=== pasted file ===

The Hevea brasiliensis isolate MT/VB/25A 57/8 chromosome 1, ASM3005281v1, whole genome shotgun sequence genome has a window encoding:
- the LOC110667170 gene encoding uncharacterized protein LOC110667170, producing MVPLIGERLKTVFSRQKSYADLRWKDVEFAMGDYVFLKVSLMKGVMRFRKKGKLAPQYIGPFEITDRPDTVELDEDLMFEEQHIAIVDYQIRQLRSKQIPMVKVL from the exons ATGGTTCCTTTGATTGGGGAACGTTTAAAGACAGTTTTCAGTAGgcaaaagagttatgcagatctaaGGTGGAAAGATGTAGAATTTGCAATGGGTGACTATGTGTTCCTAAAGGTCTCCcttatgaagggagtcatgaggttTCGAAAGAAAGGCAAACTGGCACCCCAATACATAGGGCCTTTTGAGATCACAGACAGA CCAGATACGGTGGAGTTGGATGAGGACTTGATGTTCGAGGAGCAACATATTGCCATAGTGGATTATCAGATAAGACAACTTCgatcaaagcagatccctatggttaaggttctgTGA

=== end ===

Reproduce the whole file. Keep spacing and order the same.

The Hevea brasiliensis isolate MT/VB/25A 57/8 chromosome 1, ASM3005281v1, whole genome shotgun sequence genome has a window encoding:
- the LOC110667170 gene encoding uncharacterized protein LOC110667170, producing MVPLIGERLKTVFSRQKSYADLRWKDVEFAMGDYVFLKVSLMKGVMRFRKKGKLAPQYIGPFEITDRPDTVELDEDLMFEEQHIAIVDYQIRQLRSKQIPMVKVL from the exons ATGGTTCCTTTGATTGGGGAACGTTTAAAGACAGTTTTCAGTAGgcaaaagagttatgcagatctaaGGTGGAAAGATGTAGAATTTGCAATGGGTGACTATGTGTTCCTAAAGGTCTCCcttatgaagggagtcatgaggttTCGAAAGAAAGGCAAACTGGCACCCCAATACATAGGGCCTTTTGAGATCACAGACAGA CCAGATACGGTGGAGTTGGATGAGGACTTGATGTTCGAGGAGCAACATATTGCCATAGTGGATTATCAGATAAGACAACTTCgatcaaagcagatccctatggttaaggttctgTGA